When the nuclear-powered aircraft carrier USS Theodore Roosevelt pulled into port at Apra Harbor on March 27, its latest visit was anything but routine.
The Theodore Roosevelt is a 4.5-acre "floating city" that the Navy describes as a key element of the nation's forward-deployed defense strategy, tasked with maintaining open sea lanes and "capable of projecting air superiority to all points of the globe."
But as the COVID-19 pandemic started to spread, the plight and vulnerabilities of the aircraft carrier and the 5,000 sailors, flight crew members and officers aboard landed in national headlines. The crisis aboard the Theodore Roosevelt and how Navy leadership handled it will leave security analysts with lots to talk about in the years ahead.
Before the aircraft carrier pulled into port on Guam, it had visited Da Nang, Vietnam in the first week of March where a few of its sailors were believed to have been exposed to COVID-19, Navy leadership has acknowledged.
The first few COVID-19 cases aboard the carrier were airlifted to Guam and within a few days of the ship arriving on Guam, the number of infected sailors climbed to dozens, subsequently spreading exponentially until more than 20% of the sailors tested positive for the viral disease.
While on Guam, the ship's commander, Capt. Brett Crozier, sent a March 30 letter, by email to his superiors, pleading for most of the sailors, save for a skeleton crew, to be allowed off the ship and into accommodations on the island.
“We are not at war. Sailors do not need to die,” Crozier wrote in a letter first published by the San Francisco Chronicle. “If we do not act now, we are failing to properly take care of our most trusted asset — our Sailors.”
The email leaked to the press and Crozier was subsequently removed from his command.
Acting Navy Secretary Thomas Modly, who fired Crozier, also had to resign a few days later after he visited Guam and made controversial comments to sailors over the ship's public address system that were recorded and leaked to the media.
"If he didn't think, in my opinion, that this information wasn't going to get out into the public, in this day and information age that we live in, then he was either A, too naive or too stupid to be a commanding officer of a ship like this," Modly said in the recorded comments. Modly also later made a public apology for the disparaging remarks, after initially refusing to do so.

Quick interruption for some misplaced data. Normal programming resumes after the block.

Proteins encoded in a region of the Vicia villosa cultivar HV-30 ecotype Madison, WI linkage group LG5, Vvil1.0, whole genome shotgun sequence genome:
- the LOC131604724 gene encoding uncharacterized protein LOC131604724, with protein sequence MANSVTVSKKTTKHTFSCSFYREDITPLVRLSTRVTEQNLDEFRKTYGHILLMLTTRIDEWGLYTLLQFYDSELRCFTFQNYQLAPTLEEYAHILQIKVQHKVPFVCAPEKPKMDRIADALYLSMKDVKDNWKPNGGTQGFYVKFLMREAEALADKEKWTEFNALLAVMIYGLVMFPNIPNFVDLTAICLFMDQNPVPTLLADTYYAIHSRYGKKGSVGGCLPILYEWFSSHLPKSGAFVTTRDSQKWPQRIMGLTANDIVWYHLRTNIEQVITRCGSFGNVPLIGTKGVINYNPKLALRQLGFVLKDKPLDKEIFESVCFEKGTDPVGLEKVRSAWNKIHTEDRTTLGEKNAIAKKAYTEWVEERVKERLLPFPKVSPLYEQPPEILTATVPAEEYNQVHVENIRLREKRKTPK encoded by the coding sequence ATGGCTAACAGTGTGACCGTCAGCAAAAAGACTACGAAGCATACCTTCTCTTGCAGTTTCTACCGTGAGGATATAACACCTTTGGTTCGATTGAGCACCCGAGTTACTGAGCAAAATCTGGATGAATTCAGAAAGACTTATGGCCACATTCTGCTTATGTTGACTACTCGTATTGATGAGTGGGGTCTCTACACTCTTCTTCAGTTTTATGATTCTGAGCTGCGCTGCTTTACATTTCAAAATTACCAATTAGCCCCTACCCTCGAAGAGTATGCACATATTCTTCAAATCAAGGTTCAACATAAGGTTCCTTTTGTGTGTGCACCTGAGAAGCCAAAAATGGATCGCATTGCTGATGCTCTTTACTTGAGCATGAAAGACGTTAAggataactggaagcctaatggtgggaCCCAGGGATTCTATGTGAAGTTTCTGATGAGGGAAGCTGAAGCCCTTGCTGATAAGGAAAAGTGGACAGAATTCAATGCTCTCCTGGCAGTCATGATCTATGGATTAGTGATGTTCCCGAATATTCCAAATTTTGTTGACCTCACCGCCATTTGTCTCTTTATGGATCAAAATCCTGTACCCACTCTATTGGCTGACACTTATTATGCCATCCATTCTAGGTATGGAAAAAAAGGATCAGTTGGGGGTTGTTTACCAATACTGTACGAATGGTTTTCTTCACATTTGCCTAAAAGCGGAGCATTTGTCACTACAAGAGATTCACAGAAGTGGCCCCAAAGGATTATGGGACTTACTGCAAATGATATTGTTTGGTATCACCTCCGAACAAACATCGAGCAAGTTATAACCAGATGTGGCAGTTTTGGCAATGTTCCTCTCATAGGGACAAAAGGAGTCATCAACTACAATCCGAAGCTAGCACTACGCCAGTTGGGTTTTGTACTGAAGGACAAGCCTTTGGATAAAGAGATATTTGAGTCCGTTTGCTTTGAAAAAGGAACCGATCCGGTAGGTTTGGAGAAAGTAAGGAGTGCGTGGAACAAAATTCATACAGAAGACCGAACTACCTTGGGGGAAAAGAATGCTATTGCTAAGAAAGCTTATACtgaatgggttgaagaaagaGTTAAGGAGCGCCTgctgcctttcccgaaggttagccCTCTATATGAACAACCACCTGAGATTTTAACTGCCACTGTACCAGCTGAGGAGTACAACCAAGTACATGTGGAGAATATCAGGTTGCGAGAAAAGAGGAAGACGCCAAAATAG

The Navy asked Gov. Lou Leon Guerrero if nearly 2,000 of the aircraft carrier's sailors could stay in quarantine at a few hotels in Tumon Bay which were largely empty because international tourists had stopped arriving.
Hotel row in Tumon Bay had become a ghost town.
Leon Guerrero, on April 4, said, "The bottom line is our sailors go out and protect our freedom. ... We ask them to go out and sacrifice their lives for our protection, and they are asking us to help them get over this god-awful virus, and when I look at what the opportunities and possibilities, and the space, I decided to say yes."
The governor wasn't spared from controversy.
In November, local Republicans criticized the Democratic governor for saying she saw a "milking" opportunity when the military asked Guam to host the Theodore Roosevelt sailors in civilian hotels.
“The best decision I ever made is allowing the USS Theodore Roosevelt to go to our hotels,” Leon Guerrero said in a speech to island Rotarians. “They think we’re just the bomb. Really. The secretary of defense – I don’t know how many letters he wrote to me thanking me. The secretary of the Navy, he’s going to give us excess land because of that. So we’re milking that. We’re milking that very hard.”
The aircraft carrier finally was able to leave Guam, first in May, and then returned June 4 to pick up more sailors who have recovered. A few hundred of its sailors remained on the island to recuperate.
One sailor didn't make it. Chief Petty Officer Charles Robert Thacker Jr., 41, of Fort Smith, Arkansas died at Naval Hospital Guam on April 13.
Altogether, close to 1,200 of the aircraft carrier's sailors were infected.
“The crew humbly prepared to go back to sea, they had a job to do, and they did it without hesitation,” stated Capt. Carlos Sardiello, as the ship was leaving Guam on June 4.“We have returned Theodore Roosevelt to sea as a symbol of hope and inspiration, and an instrument of national power because we are TR.”